It is typical that for many dogs, bathing is not a preferred past time. Even for those that love the ocean or swims in the local lake, bath time is simply not something they enjoy. Of course, there are also plenty of dogs who love it! (Lucky you!)
Like everything with dogs, early exposure is the key for your dog to confidently manage certain situations in life. Bath time is no exception.
It is ideal to get dogs used to bathing at a young age but there is a method to this to ensure the experience does not become negative, creating lasting memories.
How To Get Your Dog Used To Water
Creating a positive association comes from a positive experience. It is imperative that when beginning bath time, it is done in a stress-free manner.
Before your dog can be comfortable with a comprehensive bathing routine, it will need to be comfortable with water. Begin with a small amount of water- just to ankle depth. If your dog is struggling to get away, use a collar and lead to assist you in keeping your dog there and wait until your dog starts to relax and become calm.
Avoid speaking to your dog during a struggle. While it may feel natural to want to soothe our pets in a bid to calm them down, you will be inadvertently encouraging your dog’s stress and panic. Praise your dog once it has calmed down. Reward your dog’s recovery rather than its reaction. Owners should also remain very calm during this experience to ensure you give your dog a calm base to rely on.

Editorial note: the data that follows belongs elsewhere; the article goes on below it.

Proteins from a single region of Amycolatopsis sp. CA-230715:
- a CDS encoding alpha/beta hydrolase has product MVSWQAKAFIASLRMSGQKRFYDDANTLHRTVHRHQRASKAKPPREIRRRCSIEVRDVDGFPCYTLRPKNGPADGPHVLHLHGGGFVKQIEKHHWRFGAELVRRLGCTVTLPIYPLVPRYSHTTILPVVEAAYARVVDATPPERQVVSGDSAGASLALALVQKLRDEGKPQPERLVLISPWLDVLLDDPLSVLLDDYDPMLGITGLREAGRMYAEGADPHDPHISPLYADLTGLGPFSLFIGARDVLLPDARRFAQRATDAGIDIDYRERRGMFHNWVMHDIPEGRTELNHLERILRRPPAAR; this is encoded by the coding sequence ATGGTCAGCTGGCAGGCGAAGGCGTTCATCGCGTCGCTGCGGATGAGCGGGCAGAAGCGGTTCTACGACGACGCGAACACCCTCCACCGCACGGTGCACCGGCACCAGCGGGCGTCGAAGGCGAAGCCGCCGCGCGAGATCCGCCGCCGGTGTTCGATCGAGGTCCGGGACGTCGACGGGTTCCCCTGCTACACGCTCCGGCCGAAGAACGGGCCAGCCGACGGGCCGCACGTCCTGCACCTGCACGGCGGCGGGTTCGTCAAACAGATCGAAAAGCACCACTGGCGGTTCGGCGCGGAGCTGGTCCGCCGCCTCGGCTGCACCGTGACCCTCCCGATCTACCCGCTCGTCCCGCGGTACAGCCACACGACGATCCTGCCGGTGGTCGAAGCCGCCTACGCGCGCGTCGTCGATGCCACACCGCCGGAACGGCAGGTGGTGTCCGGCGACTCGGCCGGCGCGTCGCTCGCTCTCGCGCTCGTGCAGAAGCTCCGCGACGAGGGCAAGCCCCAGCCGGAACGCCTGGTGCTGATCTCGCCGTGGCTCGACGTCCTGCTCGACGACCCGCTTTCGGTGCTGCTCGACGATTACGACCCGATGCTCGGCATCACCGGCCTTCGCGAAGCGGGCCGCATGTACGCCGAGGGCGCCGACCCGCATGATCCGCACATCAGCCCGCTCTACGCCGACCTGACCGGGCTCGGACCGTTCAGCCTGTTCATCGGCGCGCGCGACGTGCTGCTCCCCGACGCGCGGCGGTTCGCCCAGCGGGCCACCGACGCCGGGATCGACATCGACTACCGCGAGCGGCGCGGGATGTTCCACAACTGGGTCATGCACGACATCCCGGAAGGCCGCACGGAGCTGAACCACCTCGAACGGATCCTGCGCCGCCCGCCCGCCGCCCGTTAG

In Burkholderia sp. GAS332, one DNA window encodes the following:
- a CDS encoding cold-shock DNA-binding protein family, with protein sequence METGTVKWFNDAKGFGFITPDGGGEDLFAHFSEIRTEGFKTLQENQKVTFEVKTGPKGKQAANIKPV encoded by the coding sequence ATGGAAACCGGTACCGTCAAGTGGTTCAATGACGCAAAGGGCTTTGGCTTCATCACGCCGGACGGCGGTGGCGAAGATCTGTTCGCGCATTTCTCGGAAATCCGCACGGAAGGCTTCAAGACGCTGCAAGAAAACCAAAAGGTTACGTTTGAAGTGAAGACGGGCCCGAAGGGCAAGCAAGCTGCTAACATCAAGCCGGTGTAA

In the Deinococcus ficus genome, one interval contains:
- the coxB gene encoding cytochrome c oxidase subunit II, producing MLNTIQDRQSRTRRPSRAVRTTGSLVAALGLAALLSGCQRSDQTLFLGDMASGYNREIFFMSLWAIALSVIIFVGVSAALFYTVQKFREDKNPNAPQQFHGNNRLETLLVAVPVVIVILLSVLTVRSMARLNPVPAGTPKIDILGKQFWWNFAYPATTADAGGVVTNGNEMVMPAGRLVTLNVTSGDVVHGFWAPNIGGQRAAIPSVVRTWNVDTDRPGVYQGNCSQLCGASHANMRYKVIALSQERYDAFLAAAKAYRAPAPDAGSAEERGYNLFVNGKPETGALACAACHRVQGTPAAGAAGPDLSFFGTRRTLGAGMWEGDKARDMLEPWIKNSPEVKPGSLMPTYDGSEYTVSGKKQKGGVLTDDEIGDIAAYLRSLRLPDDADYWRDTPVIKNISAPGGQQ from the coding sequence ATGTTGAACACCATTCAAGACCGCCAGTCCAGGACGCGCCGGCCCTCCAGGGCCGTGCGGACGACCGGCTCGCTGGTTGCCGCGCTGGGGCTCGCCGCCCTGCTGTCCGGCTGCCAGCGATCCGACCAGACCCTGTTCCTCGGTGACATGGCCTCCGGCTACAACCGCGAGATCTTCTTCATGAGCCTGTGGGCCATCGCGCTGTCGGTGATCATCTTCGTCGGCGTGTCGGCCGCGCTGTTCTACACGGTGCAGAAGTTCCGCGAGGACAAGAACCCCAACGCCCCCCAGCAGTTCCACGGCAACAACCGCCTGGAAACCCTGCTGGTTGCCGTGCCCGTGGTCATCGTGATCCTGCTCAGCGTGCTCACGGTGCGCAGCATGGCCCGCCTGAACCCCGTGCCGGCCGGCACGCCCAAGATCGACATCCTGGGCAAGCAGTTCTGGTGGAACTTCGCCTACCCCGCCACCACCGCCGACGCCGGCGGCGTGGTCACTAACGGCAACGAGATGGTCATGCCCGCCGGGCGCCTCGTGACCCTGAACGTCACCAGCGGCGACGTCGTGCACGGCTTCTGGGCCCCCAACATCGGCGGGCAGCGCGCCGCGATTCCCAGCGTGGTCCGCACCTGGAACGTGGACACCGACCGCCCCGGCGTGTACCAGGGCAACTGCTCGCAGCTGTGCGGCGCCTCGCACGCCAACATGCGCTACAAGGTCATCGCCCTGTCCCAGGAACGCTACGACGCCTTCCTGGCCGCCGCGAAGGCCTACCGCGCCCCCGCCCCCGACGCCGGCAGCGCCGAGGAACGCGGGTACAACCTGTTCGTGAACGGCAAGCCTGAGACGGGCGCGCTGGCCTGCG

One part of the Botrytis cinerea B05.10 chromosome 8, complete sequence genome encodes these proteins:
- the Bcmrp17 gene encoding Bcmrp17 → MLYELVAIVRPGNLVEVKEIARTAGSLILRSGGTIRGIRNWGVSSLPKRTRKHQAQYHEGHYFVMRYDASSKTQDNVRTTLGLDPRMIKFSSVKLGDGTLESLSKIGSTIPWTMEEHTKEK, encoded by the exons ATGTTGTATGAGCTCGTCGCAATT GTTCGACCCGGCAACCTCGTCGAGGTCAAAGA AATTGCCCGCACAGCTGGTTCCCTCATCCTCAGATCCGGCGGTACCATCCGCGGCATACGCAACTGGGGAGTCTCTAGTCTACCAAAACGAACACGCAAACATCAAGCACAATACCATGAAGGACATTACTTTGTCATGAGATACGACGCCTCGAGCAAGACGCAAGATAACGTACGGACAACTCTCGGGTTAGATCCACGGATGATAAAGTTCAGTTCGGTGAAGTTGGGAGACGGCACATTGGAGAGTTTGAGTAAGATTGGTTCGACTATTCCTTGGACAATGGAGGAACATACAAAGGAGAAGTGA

As they become more accustomed to small amounts of water and settle quicker, you can start to increase the depth of water. Once your dog is calm you can also start to gently pour small amounts of water down legs and back, always leaving the head to last. Again, hold the dog’s collar if necessary.
Some dogs may be wary of their head being touched, let alone when water is being poured over it. When desensitizing your dog to water, always leave the head until last. When you do come to rinsing a head make sure to gently lift their head up and pour the water avoiding the nose completely and ensuring water does not run inside their ears either. Do not rush this process; take your time and do it little by little. Desensitisation is a marathon not a sprint, take your time progressing from one stage to the next.
- Be calm when bathing your dog will feed off your energy levels
- Start small and work your up slowly at your dog’s pace
- If your dog starts to stress just wait for them to be calm down
- Only allow your dog to leave when calm
- Leave the head until last